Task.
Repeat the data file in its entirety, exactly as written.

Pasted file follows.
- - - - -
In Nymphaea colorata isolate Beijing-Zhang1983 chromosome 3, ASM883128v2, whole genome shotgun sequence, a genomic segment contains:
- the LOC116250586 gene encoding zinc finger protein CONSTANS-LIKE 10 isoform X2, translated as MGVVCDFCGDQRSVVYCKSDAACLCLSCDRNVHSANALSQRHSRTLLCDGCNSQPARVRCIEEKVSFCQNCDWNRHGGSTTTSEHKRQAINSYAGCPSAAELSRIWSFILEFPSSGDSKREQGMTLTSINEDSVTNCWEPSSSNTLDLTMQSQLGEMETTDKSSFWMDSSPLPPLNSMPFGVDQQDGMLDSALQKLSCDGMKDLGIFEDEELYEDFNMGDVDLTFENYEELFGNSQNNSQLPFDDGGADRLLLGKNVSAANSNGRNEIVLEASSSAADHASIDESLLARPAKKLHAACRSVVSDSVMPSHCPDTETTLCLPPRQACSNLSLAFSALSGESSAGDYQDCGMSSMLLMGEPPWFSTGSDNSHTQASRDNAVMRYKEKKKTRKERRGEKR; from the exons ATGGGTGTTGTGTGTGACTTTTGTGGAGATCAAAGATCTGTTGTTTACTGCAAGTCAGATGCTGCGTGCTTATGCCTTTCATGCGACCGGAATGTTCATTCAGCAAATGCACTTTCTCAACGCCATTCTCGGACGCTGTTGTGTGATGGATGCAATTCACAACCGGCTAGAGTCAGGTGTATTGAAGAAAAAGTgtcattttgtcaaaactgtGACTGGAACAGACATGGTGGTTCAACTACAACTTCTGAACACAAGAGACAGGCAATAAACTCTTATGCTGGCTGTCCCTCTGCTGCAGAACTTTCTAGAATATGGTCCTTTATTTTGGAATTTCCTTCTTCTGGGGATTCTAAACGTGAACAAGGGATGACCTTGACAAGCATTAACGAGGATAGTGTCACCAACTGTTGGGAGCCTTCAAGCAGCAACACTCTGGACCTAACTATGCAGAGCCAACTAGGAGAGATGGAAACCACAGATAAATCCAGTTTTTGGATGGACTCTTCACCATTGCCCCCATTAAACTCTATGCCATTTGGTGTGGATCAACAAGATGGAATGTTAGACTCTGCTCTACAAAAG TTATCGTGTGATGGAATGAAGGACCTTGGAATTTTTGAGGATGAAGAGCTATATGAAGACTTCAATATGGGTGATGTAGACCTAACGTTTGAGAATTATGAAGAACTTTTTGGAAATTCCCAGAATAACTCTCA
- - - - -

In Nymphaea colorata isolate Beijing-Zhang1983 chromosome 3, ASM883128v2, whole genome shotgun sequence, a genomic segment contains:
- the LOC116250586 gene encoding zinc finger protein CONSTANS-LIKE 10 isoform X2, translated as MGVVCDFCGDQRSVVYCKSDAACLCLSCDRNVHSANALSQRHSRTLLCDGCNSQPARVRCIEEKVSFCQNCDWNRHGGSTTTSEHKRQAINSYAGCPSAAELSRIWSFILEFPSSGDSKREQGMTLTSINEDSVTNCWEPSSSNTLDLTMQSQLGEMETTDKSSFWMDSSPLPPLNSMPFGVDQQDGMLDSALQKLSCDGMKDLGIFEDEELYEDFNMGDVDLTFENYEELFGNSQNNSQLPFDDGGADRLLLGKNVSAANSNGRNEIVLEASSSAADHASIDESLLARPAKKLHAACRSVVSDSVMPSHCPDTETTLCLPPRQACSNLSLAFSALSGESSAGDYQDCGMSSMLLMGEPPWFSTGSDNSHTQASRDNAVMRYKEKKKTRKERRGEKR; from the exons ATGGGTGTTGTGTGTGACTTTTGTGGAGATCAAAGATCTGTTGTTTACTGCAAGTCAGATGCTGCGTGCTTATGCCTTTCATGCGACCGGAATGTTCATTCAGCAAATGCACTTTCTCAACGCCATTCTCGGACGCTGTTGTGTGATGGATGCAATTCACAACCGGCTAGAGTCAGGTGTATTGAAGAAAAAGTgtcattttgtcaaaactgtGACTGGAACAGACATGGTGGTTCAACTACAACTTCTGAACACAAGAGACAGGCAATAAACTCTTATGCTGGCTGTCCCTCTGCTGCAGAACTTTCTAGAATATGGTCCTTTATTTTGGAATTTCCTTCTTCTGGGGATTCTAAACGTGAACAAGGGATGACCTTGACAAGCATTAACGAGGATAGTGTCACCAACTGTTGGGAGCCTTCAAGCAGCAACACTCTGGACCTAACTATGCAGAGCCAACTAGGAGAGATGGAAACCACAGATAAATCCAGTTTTTGGATGGACTCTTCACCATTGCCCCCATTAAACTCTATGCCATTTGGTGTGGATCAACAAGATGGAATGTTAGACTCTGCTCTACAAAAG TTATCGTGTGATGGAATGAAGGACCTTGGAATTTTTGAGGATGAAGAGCTATATGAAGACTTCAATATGGGTGATGTAGACCTAACGTTTGAGAATTATGAAGAACTTTTTGGAAATTCCCAGAATAACTCTCA